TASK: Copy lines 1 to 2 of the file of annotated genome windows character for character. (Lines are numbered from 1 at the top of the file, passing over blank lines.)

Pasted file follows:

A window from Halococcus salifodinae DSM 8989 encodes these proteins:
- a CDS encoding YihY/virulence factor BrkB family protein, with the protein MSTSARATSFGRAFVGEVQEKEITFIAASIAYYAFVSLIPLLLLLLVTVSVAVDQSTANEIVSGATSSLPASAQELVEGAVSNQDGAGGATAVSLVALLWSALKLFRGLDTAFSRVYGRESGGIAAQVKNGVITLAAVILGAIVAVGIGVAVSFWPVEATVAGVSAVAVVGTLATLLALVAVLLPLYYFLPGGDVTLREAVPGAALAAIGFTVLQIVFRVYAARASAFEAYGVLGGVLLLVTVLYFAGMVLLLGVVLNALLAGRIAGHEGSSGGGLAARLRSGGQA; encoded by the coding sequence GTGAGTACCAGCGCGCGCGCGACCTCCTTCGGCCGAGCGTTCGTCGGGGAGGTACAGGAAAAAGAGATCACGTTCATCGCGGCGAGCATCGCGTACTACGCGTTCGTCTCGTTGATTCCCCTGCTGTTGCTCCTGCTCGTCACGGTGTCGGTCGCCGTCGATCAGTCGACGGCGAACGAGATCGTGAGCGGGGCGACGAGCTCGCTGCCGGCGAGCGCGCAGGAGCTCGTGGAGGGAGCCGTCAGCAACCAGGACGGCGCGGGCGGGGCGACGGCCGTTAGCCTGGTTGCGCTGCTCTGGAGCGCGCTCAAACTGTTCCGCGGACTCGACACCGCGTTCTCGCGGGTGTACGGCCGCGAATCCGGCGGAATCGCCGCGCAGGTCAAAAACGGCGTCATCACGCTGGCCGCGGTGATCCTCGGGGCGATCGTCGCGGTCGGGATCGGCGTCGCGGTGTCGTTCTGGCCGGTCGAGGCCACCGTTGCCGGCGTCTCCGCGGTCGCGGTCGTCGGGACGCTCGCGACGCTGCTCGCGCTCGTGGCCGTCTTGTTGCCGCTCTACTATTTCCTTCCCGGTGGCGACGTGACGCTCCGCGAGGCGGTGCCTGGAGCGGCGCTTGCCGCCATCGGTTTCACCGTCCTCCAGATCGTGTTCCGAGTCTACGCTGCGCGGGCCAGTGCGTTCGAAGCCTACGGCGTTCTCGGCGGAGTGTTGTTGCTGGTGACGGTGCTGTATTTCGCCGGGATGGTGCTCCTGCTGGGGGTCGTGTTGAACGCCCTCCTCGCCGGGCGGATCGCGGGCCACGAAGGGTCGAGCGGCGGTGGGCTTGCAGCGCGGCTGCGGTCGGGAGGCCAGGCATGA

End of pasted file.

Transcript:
A window from Halococcus salifodinae DSM 8989 encodes these proteins:
- a CDS encoding YihY/virulence factor BrkB family protein, with the protein MSTSARATSFGRAFVGEVQEKEITFIAASIAYYAFVSLIPLLLLLLVTVSVAVDQSTANEIVSGATSSLPASAQELVEGAVSNQDGAGGATAVSLVALLWSALKLFRGLDTAFSRVYGRESGGIAAQVKNGVITLAAVILGAIVAVGIGVAVSFWPVEATVAGVSAVAVVGTLATLLALVAVLLPLYYFLPGGDVTLREAVPGAALAAIGFTVLQIVFRVYAARASAFEAYGVLGGVLLLVTVLYFAGMVLLLGVVLNALLAGRIAGHEGSSGGGLAARLRSGGQA; encoded by the coding sequence GTGAGTACCAGCGCGCGCGCGACCTCCTTCGGCCGAGCGTTCGTCGGGGAGGTACAGGAAAAAGAGATCACGTTCATCGCGGCGAGCATCGCGTACTACGCGTTCGTCTCGTTGATTCCCCTGCTGTTGCTCCTGCTCGTCACGGTGTCGGTCGCCGTCGATCAGTCGACGGCGAACGAGATCGTGAGCGGGGCGACGAGCTCGCTGCCGGCGAGCGCGCAGGAGCTCGTGGAGGGAGCCGTCAGCAACCAGGACGGCGCGGGCGGGGCGACGGCCGTTAGCCTGGTTGCGCTGCTCTGGAGCGCGCTCAAACTGTTCCGCGGACTCGACACCGCGTTCTCGCGGGTGTACGGCCGCGAATCCGGCGGAATCGCCGCGCAGGTCAAAAACGGCGTCATCACGCTGGCCGCGGTGATCCTCGGGGCGATCGTCGCGGTCGGGATCGGCGTCGCGGTGTCGTTCTGGCCGGTCGAGGCCACCGTTGCCGGCGTCTCCGCGGTCGCGGTCGTCGGGACGCTCGCGACGCTGCTCGCGCTCGTGGCCGTCTTGTTGCCGCTCTACTATTTCCTTCCCGGTGGCGACGTGACGCTCCGCGAGGCGGTGCCTGGAGCGGCGCTTGCCGCCATCGGTTTCACCGTCCTCCAGATCGTGTTCCGAGTCTACGCTGCGCGGGCCAGTGCGTTCGAAGCCTACGGCGTTCTCGGCGGAGTGTTGTTGCTGGTGACGGTGCTGTATTTCGCCGGGATGGTGCTCCTGCTGGGGGTCGTGTTGAACGCCCTCCTCGCCGGGCGGATCGCGGGCCACGAAGGGTCGAGCGGCGGTGGGCTTGCAGCGCGGCTGCGGTCGGGAGGCCAGGCATGA